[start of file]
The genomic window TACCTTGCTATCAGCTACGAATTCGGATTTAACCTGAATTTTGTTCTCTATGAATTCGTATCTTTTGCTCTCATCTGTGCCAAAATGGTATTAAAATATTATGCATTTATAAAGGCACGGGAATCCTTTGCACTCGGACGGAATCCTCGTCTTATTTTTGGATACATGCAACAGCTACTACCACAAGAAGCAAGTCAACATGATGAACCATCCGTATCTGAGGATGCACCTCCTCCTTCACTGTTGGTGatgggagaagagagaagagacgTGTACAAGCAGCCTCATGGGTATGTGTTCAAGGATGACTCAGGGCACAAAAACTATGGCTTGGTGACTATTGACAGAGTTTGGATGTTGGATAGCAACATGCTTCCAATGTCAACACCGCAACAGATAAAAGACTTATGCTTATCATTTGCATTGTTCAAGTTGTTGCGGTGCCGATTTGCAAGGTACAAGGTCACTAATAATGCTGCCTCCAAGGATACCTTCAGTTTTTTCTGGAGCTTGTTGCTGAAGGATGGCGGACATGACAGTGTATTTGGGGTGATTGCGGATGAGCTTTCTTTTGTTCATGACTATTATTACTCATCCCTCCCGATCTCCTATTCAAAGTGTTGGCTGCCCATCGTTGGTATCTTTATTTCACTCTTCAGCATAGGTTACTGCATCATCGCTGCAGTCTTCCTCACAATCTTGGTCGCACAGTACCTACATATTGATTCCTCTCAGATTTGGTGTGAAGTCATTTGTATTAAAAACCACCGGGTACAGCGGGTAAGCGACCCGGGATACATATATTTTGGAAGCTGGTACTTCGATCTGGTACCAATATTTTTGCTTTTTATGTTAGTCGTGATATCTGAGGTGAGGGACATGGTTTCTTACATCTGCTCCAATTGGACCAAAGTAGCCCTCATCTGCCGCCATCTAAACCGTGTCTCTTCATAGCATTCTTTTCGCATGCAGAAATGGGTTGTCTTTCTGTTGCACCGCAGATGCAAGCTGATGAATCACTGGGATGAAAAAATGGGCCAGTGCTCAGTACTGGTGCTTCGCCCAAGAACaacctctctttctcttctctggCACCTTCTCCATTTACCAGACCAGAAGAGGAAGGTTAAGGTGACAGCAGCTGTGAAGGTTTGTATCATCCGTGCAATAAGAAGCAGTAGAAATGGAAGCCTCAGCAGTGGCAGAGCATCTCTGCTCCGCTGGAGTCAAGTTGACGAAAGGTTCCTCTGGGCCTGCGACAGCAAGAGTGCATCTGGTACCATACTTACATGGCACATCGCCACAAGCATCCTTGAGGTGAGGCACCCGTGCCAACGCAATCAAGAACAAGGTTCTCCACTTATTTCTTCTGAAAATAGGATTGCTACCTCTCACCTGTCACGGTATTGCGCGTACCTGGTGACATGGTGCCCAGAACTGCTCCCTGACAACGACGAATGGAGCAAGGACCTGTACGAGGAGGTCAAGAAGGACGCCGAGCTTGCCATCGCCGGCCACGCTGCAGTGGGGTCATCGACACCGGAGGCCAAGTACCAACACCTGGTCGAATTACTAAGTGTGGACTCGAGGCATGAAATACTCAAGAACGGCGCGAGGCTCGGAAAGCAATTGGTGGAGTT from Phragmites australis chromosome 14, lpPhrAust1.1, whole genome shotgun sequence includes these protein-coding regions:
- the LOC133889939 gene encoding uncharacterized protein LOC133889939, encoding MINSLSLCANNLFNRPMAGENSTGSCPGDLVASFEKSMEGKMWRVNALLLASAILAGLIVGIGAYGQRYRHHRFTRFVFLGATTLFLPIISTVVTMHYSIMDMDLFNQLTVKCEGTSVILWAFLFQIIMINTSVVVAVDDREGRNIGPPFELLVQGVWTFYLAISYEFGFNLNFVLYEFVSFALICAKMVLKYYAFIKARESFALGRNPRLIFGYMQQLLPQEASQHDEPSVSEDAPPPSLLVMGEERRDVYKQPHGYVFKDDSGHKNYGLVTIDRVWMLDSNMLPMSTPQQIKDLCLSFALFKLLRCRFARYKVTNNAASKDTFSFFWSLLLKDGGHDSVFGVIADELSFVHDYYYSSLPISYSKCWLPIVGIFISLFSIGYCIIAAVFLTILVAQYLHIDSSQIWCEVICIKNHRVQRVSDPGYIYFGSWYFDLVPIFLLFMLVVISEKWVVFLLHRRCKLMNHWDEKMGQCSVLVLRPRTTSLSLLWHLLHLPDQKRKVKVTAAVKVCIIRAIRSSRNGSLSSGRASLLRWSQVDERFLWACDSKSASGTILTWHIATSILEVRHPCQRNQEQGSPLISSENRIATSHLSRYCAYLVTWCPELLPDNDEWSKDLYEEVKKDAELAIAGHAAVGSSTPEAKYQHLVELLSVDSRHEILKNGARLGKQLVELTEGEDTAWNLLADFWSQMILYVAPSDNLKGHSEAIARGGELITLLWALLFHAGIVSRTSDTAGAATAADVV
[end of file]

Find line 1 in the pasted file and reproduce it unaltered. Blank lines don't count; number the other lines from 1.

The genomic window TACCTTGCTATCAGCTACGAATTCGGATTTAACCTGAATTTTGTTCTCTATGAATTCGTATCTTTTGCTCTCATCTGTGCCAAAATGGTATTAAAATATTATGCATTTATAAAGGCACGGGAATCCTTTGCACTCGGACGGAATCCTCGTCTTATTTTTGGATACATGCAACAGCTACTACCACAAGAAGCAAGTCAACATGATGAACCATCCGTATCTGAGGATGCACCTCCTCCTTCACTGTTGGTGatgggagaagagagaagagacgTGTACAAGCAGCCTCATGGGTATGTGTTCAAGGATGACTCAGGGCACAAAAACTATGGCTTGGTGACTATTGACAGAGTTTGGATGTTGGATAGCAACATGCTTCCAATGTCAACACCGCAACAGATAAAAGACTTATGCTTATCATTTGCATTGTTCAAGTTGTTGCGGTGCCGATTTGCAAGGTACAAGGTCACTAATAATGCTGCCTCCAAGGATACCTTCAGTTTTTTCTGGAGCTTGTTGCTGAAGGATGGCGGACATGACAGTGTATTTGGGGTGATTGCGGATGAGCTTTCTTTTGTTCATGACTATTATTACTCATCCCTCCCGATCTCCTATTCAAAGTGTTGGCTGCCCATCGTTGGTATCTTTATTTCACTCTTCAGCATAGGTTACTGCATCATCGCTGCAGTCTTCCTCACAATCTTGGTCGCACAGTACCTACATATTGATTCCTCTCAGATTTGGTGTGAAGTCATTTGTATTAAAAACCACCGGGTACAGCGGGTAAGCGACCCGGGATACATATATTTTGGAAGCTGGTACTTCGATCTGGTACCAATATTTTTGCTTTTTATGTTAGTCGTGATATCTGAGGTGAGGGACATGGTTTCTTACATCTGCTCCAATTGGACCAAAGTAGCCCTCATCTGCCGCCATCTAAACCGTGTCTCTTCATAGCATTCTTTTCGCATGCAGAAATGGGTTGTCTTTCTGTTGCACCGCAGATGCAAGCTGATGAATCACTGGGATGAAAAAATGGGCCAGTGCTCAGTACTGGTGCTTCGCCCAAGAACaacctctctttctcttctctggCACCTTCTCCATTTACCAGACCAGAAGAGGAAGGTTAAGGTGACAGCAGCTGTGAAGGTTTGTATCATCCGTGCAATAAGAAGCAGTAGAAATGGAAGCCTCAGCAGTGGCAGAGCATCTCTGCTCCGCTGGAGTCAAGTTGACGAAAGGTTCCTCTGGGCCTGCGACAGCAAGAGTGCATCTGGTACCATACTTACATGGCACATCGCCACAAGCATCCTTGAGGTGAGGCACCCGTGCCAACGCAATCAAGAACAAGGTTCTCCACTTATTTCTTCTGAAAATAGGATTGCTACCTCTCACCTGTCACGGTATTGCGCGTACCTGGTGACATGGTGCCCAGAACTGCTCCCTGACAACGACGAATGGAGCAAGGACCTGTACGAGGAGGTCAAGAAGGACGCCGAGCTTGCCATCGCCGGCCACGCTGCAGTGGGGTCATCGACACCGGAGGCCAAGTACCAACACCTGGTCGAATTACTAAGTGTGGACTCGAGGCATGAAATACTCAAGAACGGCGCGAGGCTCGGAAAGCAATTGGTGGAGTT from Phragmites australis chromosome 14, lpPhrAust1.1, whole genome shotgun sequence includes these protein-coding regions: